Thursday 23 November 2017

The ups and downs of our bond market

Thomas Molloy

Thomas Molloy

ANYBODY who wants to know what the markets think about the recent events in Ireland need only look at this graph to understand the agony and the ecstasy endured by the bond markets over the past few days.

When the graph dips and the cost of borrowing falls, we see signs of some faith in the Irish economy. When the graph of the yield on Ireland's 10-year bond starts to rise, we see signs of fresh worries.

The cost of borrowing began to tumble towards the end of last week when Central Bank Governor Patrick Honohan admitted what everybody knew: we were in talks with the European Commission, the European Central Bank and the International Monetary Fund about a large bailout worth tens of billions of euro.

While the cost of borrowing fell on this admission, there was a spike late on Thursday as the European Central Bank said it wanted to withdraw the emergency funding which is propping up the banks here sometime in January. Despite this hiccup, the cost of borrowing continued to move slowly downwards on Friday as the bailout team began work in Dublin and Finance Minister Brian Lenihan finally admitted the talks could lead to a bailout.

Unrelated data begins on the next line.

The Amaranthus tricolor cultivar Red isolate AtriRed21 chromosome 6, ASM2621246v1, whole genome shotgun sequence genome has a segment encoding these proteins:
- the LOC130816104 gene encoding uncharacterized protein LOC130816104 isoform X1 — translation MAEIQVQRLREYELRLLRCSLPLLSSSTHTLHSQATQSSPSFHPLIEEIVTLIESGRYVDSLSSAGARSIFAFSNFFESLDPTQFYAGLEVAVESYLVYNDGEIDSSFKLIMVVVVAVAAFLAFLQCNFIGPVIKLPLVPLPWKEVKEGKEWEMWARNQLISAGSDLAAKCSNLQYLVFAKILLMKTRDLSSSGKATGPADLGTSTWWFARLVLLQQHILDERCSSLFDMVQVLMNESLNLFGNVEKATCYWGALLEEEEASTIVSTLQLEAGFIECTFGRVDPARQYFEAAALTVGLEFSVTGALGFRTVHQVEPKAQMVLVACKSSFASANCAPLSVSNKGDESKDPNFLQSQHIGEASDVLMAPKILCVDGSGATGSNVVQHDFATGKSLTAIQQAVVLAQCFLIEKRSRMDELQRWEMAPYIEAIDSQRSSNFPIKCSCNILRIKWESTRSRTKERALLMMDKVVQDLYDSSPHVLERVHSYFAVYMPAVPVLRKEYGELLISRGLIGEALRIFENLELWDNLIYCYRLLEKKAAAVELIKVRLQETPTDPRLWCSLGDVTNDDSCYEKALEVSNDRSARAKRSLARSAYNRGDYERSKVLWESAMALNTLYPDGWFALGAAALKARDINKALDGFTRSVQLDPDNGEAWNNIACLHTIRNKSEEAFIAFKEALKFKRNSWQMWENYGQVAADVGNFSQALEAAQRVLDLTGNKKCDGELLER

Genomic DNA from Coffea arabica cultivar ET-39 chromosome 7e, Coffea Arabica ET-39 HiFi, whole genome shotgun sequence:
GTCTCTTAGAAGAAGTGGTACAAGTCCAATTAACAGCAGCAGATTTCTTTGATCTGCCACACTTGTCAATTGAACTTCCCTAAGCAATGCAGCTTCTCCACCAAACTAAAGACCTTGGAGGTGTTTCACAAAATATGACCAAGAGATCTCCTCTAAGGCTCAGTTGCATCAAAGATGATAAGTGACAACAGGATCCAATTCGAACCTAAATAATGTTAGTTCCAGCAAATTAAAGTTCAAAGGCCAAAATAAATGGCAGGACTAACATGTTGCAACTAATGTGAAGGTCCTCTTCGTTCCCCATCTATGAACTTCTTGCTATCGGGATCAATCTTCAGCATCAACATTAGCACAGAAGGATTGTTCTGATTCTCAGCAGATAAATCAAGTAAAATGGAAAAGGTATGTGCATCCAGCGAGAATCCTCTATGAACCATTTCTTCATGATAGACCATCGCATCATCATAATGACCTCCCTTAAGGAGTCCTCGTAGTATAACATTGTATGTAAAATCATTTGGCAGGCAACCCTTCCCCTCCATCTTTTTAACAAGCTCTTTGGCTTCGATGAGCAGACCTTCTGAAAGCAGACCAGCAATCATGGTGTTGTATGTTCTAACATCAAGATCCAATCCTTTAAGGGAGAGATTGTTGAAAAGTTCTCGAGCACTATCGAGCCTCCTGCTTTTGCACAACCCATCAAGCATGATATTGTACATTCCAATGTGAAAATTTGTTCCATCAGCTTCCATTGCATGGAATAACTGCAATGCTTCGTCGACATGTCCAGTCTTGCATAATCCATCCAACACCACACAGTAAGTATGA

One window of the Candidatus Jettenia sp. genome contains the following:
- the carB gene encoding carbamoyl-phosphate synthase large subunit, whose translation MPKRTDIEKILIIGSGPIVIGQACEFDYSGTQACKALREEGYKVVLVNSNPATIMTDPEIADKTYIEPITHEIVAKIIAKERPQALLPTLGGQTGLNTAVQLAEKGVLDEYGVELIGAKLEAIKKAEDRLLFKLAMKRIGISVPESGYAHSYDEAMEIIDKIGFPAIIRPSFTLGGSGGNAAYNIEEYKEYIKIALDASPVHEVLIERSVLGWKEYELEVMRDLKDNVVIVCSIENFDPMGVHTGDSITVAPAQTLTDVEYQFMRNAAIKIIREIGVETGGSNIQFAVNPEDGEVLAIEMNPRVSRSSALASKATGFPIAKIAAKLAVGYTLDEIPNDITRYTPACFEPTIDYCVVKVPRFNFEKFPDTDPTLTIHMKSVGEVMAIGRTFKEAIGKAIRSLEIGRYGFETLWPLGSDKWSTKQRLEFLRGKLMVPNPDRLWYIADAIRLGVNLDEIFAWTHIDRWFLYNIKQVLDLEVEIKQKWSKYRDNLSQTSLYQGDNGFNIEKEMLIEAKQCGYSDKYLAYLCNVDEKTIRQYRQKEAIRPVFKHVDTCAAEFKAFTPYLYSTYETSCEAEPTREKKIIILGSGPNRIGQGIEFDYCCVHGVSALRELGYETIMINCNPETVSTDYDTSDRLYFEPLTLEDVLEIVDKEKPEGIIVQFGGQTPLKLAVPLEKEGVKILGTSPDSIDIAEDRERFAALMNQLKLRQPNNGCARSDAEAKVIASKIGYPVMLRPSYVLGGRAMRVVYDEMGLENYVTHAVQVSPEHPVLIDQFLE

Amid confusing and contradictory comments from government ministers, the graph creeps upwards once again but falls on Friday when Brian Cowen says that talks are "going well".

The graph begins to slope upwards once again after Allied Irish Banks shocks the markets late on Friday by admitting that customer deposits shrank 17pc this year.

While AIB's announcement once again ignited fears about the economy, the graph fell when the markets opened on Monday following Sunday's Cabinet meeting which finally brought clarity by approving a bailout request.

Monday morning's sharp downward trajectory was reversed very quickly around 11am by two events that took everybody by surprise and made the yield soar once again. The first event was the threat of a "multi-notch downgrade" to Irish bonds by the influential rating agency Moody's which shook markets.

The second event, which followed Moody's warning, was the Green Party's announcement that it would force an election -- a decision that threw the entire bailout into question. Since then the cost of borrowing has shot higher and showed no signs of stopping last night.

Irish Independent

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